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Mutation Accumulation, Performance, Fitness
Raymond B. Huey, George W. Gilchrist, Kimiora Ward, Lisa Maves, David Pepin and David Houle
Integrative and Comparative Biology
Vol. 43, No. 3 (Jun., 2003), pp. 387-395
Published by: Oxford University Press
Stable URL: http://www.jstor.org/stable/3884985
Page Count: 9
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The morphology-performance-fitness paradigm is usually explored by determining whether natural or "phenotypically engineered" variation among individuals in morphology (physiology) or performance covaries with an index of fitness such as survival. Here we study between-line covariation between performance and fitness for 44 lines of flies that had undergone mutation accumulation (in the absence of natural selection) on the second chromosome for 62 generations, plus 13 control lines. These mutation accumulation (MA) lines were known to have reduced competitive fitness and life history scores, and to have positive between-line covariances among life history traits. We measured several performance traits of larvae and adults (and a life history trait), examined covariances among those trait means, and also examined covariances of traits with competitive fitness. MA lines had significantly lower performances than did control lines in most traits. However, because control lines had been unknowingly contaminated, a conclusion that MA reduces performance must be tentative. Correlations among performance traits were highly variable in sign, suggesting that MA does not negatively affect all traits equivalently. Even so, correlation matrices for MA and for control lines were very similar. In bivariate comparisons, only one performance trait (a "get-a-grip index," which measures the ability of a falling fly to catch itself on baffles) was positively correlated with competitive fitness. Multivariate analyses again suggested the importance primarily of get-a-grip. Two main patterns emerge from this study. First, MA negatively affects diverse aspects of physiological performance, but does so differentially across traits. Second, except for GAG, MA-induced variation in performance is at best weakly correlated with competitive fitness.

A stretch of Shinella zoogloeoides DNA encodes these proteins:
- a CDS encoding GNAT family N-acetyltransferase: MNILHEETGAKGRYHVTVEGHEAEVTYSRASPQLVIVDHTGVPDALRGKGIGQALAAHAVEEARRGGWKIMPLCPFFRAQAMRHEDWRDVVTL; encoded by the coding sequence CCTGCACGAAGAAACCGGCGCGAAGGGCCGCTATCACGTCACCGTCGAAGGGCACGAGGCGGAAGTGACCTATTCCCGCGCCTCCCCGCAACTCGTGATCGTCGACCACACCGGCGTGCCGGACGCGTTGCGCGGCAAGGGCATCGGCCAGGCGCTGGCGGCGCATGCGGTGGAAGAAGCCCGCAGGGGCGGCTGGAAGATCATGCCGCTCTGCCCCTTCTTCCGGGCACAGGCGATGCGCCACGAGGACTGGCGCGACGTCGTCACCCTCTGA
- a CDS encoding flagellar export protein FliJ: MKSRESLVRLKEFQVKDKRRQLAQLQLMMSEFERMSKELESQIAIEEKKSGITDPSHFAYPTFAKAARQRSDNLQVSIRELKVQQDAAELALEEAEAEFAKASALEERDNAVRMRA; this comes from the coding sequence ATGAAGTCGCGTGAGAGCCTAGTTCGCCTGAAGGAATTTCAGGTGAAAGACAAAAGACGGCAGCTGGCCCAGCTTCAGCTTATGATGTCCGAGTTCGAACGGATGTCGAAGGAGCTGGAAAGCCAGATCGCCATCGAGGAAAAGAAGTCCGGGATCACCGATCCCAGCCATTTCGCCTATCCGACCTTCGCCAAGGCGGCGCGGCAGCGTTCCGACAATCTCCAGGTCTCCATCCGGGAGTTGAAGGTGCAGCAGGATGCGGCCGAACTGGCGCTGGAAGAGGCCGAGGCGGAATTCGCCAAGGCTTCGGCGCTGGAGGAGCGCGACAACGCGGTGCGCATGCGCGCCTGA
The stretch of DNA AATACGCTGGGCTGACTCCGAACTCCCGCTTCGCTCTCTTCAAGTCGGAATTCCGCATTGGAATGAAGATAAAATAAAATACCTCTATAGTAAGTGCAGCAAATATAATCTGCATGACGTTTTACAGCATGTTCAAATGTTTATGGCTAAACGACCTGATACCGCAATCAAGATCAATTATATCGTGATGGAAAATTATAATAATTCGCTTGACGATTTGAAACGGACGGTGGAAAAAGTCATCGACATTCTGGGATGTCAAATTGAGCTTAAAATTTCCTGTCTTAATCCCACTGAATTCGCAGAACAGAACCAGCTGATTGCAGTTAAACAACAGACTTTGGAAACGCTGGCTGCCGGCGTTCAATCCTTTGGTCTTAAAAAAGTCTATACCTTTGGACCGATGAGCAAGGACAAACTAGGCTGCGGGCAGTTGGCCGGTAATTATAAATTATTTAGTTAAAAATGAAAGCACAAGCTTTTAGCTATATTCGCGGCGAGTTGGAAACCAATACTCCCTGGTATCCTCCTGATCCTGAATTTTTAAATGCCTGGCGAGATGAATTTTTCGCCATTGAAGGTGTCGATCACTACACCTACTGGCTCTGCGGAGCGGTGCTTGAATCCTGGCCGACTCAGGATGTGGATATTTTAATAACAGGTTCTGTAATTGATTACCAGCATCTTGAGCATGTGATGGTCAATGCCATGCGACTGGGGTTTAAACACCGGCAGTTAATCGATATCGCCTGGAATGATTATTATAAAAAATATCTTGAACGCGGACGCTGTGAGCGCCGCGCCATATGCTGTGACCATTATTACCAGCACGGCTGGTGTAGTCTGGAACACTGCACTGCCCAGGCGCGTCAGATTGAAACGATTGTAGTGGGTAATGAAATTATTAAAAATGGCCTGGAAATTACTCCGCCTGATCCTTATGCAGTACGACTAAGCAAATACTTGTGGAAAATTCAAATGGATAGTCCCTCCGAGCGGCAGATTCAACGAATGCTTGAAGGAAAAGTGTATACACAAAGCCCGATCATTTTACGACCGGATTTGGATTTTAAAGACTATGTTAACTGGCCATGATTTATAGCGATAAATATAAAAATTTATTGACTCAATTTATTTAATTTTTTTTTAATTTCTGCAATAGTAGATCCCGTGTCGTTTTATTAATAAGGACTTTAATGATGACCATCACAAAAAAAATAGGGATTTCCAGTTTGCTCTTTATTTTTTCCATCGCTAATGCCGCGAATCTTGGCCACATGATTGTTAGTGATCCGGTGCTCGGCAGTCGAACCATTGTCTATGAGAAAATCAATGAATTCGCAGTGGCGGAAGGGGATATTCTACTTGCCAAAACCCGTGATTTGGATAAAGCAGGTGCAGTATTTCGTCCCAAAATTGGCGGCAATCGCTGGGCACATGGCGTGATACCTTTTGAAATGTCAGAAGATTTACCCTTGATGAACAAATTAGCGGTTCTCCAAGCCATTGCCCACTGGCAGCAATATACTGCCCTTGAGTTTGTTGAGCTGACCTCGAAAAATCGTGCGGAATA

Integrative and Comparative Biology © 2003 Oxford University Press